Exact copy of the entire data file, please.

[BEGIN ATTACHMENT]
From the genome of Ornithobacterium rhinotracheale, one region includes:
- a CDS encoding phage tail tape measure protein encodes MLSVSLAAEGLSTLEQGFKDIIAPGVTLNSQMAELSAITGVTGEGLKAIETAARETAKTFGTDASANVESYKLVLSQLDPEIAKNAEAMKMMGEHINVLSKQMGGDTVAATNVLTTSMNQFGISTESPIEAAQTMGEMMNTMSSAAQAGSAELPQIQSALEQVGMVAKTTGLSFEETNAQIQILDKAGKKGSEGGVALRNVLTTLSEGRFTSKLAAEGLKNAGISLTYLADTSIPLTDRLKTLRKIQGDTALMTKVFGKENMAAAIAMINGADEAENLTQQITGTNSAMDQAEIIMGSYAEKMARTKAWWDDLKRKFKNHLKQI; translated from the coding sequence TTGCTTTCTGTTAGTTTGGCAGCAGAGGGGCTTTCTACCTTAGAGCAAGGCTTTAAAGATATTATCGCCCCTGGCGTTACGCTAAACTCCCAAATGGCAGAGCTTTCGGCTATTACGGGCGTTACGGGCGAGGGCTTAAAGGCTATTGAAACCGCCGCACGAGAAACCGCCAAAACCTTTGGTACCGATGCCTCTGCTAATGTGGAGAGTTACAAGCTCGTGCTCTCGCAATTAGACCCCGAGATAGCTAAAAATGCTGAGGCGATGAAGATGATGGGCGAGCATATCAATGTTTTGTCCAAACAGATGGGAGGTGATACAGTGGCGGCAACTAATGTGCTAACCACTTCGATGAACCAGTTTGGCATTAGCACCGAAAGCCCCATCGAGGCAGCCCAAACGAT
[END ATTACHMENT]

From the genome of Ornithobacterium rhinotracheale, one region includes:
- a CDS encoding phage tail tape measure protein encodes MLSVSLAAEGLSTLEQGFKDIIAPGVTLNSQMAELSAITGVTGEGLKAIETAARETAKTFGTDASANVESYKLVLSQLDPEIAKNAEAMKMMGEHINVLSKQMGGDTVAATNVLTTSMNQFGISTESPIEAAQTMGEMMNTMSSAAQAGSAELPQIQSALEQVGMVAKTTGLSFEETNAQIQILDKAGKKGSEGGVALRNVLTTLSEGRFTSKLAAEGLKNAGISLTYLADTSIPLTDRLKTLRKIQGDTALMTKVFGKENMAAAIAMINGADEAENLTQQITGTNSAMDQAEIIMGSYAEKMARTKAWWDDLKRKFKNHLKQI; translated from the coding sequence TTGCTTTCTGTTAGTTTGGCAGCAGAGGGGCTTTCTACCTTAGAGCAAGGCTTTAAAGATATTATCGCCCCTGGCGTTACGCTAAACTCCCAAATGGCAGAGCTTTCGGCTATTACGGGCGTTACGGGCGAGGGCTTAAAGGCTATTGAAACCGCCGCACGAGAAACCGCCAAAACCTTTGGTACCGATGCCTCTGCTAATGTGGAGAGTTACAAGCTCGTGCTCTCGCAATTAGACCCCGAGATAGCTAAAAATGCTGAGGCGATGAAGATGATGGGCGAGCATATCAATGTTTTGTCCAAACAGATGGGAGGTGATACAGTGGCGGCAACTAATGTGCTAACCACTTCGATGAACCAGTTTGGCATTAGCACCGAAAGCCCCATCGAGGCAGCCCAAACGAT